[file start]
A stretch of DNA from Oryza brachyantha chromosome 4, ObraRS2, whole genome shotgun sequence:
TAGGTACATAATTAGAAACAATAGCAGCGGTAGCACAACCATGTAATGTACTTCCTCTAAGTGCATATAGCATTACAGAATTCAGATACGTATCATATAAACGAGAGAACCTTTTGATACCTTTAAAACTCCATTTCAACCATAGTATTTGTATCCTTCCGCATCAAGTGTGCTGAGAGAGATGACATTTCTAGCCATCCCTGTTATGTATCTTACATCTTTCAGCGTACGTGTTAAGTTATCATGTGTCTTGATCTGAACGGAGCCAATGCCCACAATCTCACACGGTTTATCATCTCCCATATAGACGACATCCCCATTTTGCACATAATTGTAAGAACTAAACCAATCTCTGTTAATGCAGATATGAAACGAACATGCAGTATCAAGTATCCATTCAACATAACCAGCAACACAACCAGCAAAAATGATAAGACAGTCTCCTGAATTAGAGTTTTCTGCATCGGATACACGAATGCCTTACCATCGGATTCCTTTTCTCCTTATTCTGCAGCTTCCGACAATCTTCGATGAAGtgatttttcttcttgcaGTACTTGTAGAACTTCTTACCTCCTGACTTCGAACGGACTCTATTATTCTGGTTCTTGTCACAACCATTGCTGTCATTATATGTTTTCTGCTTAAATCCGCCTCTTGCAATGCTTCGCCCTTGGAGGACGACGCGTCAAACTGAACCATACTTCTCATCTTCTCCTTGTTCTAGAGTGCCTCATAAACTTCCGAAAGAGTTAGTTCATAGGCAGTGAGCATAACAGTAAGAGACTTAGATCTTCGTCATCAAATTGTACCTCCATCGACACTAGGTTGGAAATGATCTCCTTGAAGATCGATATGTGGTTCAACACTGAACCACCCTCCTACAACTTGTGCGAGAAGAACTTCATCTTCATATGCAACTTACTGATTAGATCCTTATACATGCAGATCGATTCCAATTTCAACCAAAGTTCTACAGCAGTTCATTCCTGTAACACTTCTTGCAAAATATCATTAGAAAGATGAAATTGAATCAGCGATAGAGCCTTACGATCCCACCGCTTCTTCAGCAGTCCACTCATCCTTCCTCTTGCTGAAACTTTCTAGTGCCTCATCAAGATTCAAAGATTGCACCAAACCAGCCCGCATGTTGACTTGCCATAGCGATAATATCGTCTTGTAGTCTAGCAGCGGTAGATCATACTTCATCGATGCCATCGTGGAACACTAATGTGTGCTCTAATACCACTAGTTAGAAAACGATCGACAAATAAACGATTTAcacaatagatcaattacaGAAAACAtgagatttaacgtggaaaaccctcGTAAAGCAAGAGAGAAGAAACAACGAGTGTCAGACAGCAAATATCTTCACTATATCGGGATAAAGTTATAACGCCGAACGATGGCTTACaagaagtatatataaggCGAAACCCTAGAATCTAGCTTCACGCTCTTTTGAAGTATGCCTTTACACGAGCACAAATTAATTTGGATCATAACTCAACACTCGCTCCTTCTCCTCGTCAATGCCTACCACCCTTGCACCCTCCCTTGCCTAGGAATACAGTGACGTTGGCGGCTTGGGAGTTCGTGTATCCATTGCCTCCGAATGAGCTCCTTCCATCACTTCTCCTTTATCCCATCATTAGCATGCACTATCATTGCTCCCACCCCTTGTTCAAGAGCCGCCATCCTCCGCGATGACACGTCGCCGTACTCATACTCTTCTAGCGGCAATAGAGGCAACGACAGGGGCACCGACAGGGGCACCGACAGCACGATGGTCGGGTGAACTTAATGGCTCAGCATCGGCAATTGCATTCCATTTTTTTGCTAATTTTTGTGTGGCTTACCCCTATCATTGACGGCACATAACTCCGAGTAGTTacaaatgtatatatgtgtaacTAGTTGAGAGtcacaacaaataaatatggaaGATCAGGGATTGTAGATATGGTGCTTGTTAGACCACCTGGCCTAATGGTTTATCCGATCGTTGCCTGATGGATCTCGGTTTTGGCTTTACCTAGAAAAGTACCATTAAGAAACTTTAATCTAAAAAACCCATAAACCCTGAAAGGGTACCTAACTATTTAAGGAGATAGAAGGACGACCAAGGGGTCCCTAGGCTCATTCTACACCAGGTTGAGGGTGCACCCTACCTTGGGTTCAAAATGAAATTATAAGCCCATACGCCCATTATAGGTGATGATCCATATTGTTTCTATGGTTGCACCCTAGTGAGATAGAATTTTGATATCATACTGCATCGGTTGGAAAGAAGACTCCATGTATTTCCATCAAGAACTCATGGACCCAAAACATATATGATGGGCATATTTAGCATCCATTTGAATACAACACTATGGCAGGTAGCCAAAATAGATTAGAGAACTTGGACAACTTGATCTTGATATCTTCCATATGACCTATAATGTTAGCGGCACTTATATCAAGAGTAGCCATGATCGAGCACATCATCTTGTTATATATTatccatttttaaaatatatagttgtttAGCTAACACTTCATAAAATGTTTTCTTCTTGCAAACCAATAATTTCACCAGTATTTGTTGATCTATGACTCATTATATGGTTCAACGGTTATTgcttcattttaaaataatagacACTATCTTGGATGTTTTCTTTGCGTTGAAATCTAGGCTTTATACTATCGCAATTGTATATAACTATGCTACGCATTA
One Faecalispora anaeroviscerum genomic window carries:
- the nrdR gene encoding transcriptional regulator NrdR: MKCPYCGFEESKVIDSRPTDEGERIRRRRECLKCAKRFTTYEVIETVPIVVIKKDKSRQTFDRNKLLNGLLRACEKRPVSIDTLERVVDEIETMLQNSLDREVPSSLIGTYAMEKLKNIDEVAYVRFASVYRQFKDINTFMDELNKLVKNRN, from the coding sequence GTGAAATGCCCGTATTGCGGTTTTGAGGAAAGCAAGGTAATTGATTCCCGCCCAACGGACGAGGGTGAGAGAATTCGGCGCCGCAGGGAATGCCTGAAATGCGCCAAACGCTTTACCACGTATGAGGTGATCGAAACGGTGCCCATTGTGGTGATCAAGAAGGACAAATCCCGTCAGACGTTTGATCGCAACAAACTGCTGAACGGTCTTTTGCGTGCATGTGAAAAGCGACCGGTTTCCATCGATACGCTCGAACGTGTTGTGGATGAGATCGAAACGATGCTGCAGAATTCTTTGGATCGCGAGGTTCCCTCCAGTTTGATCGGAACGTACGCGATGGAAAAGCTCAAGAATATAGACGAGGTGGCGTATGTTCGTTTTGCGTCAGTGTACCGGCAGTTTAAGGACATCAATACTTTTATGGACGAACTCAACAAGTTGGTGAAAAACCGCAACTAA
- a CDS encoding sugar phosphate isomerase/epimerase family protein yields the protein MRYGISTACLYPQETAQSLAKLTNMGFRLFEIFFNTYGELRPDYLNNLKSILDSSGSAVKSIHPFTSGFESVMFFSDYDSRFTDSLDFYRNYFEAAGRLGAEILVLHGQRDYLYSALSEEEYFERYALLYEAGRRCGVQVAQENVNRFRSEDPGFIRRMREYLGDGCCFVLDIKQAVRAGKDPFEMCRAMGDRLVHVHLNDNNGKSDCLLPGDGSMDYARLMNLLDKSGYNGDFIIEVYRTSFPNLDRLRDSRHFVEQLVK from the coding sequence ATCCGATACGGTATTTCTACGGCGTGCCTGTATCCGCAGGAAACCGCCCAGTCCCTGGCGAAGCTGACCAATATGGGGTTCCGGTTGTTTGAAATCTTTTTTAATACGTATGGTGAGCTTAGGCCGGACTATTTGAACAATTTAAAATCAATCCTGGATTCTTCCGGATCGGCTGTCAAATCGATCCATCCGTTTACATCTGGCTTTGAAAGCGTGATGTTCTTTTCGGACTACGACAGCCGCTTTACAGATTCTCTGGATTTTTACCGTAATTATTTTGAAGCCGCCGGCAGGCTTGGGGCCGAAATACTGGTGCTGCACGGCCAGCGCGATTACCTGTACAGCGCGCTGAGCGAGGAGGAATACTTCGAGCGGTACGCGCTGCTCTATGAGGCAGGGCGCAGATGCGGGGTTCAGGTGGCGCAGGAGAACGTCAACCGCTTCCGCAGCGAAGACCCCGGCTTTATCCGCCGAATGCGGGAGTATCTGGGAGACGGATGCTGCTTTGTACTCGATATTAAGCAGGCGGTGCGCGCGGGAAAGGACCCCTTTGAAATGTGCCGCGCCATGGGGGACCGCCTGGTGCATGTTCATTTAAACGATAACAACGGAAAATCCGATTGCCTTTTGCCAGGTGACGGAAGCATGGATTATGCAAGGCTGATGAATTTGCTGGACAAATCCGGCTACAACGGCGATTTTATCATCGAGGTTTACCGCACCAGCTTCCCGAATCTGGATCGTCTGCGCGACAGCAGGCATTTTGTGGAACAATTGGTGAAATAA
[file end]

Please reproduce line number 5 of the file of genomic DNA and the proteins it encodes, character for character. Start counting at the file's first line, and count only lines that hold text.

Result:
- a CDS encoding sugar phosphate isomerase/epimerase family protein yields the protein MRYGISTACLYPQETAQSLAKLTNMGFRLFEIFFNTYGELRPDYLNNLKSILDSSGSAVKSIHPFTSGFESVMFFSDYDSRFTDSLDFYRNYFEAAGRLGAEILVLHGQRDYLYSALSEEEYFERYALLYEAGRRCGVQVAQENVNRFRSEDPGFIRRMREYLGDGCCFVLDIKQAVRAGKDPFEMCRAMGDRLVHVHLNDNNGKSDCLLPGDGSMDYARLMNLLDKSGYNGDFIIEVYRTSFPNLDRLRDSRHFVEQLVK from the coding sequence ATCCGATACGGTATTTCTACGGCGTGCCTGTATCCGCAGGAAACCGCCCAGTCCCTGGCGAAGCTGACCAATATGGGGTTCCGGTTGTTTGAAATCTTTTTTAATACGTATGGTGAGCTTAGGCCGGACTATTTGAACAATTTAAAATCAATCCTGGATTCTTCCGGATCGGCTGTCAAATCGATCCATCCGTTTACATCTGGCTTTGAAAGCGTGATGTTCTTTTCGGACTACGACAGCCGCTTTACAGATTCTCTGGATTTTTACCGTAATTATTTTGAAGCCGCCGGCAGGCTTGGGGCCGAAATACTGGTGCTGCACGGCCAGCGCGATTACCTGTACAGCGCGCTGAGCGAGGAGGAATACTTCGAGCGGTACGCGCTGCTCTATGAGGCAGGGCGCAGATGCGGGGTTCAGGTGGCGCAGGAGAACGTCAACCGCTTCCGCAGCGAAGACCCCGGCTTTATCCGCCGAATGCGGGAGTATCTGGGAGACGGATGCTGCTTTGTACTCGATATTAAGCAGGCGGTGCGCGCGGGAAAGGACCCCTTTGAAATGTGCCGCGCCATGGGGGACCGCCTGGTGCATGTTCATTTAAACGATAACAACGGAAAATCCGATTGCCTTTTGCCAGGTGACGGAAGCATGGATTATGCAAGGCTGATGAATTTGCTGGACAAATCCGGCTACAACGGCGATTTTATCATCGAGGTTTACCGCACCAGCTTCCCGAATCTGGATCGTCTGCGCGACAGCAGGCATTTTGTGGAACAATTGGTGAAATAA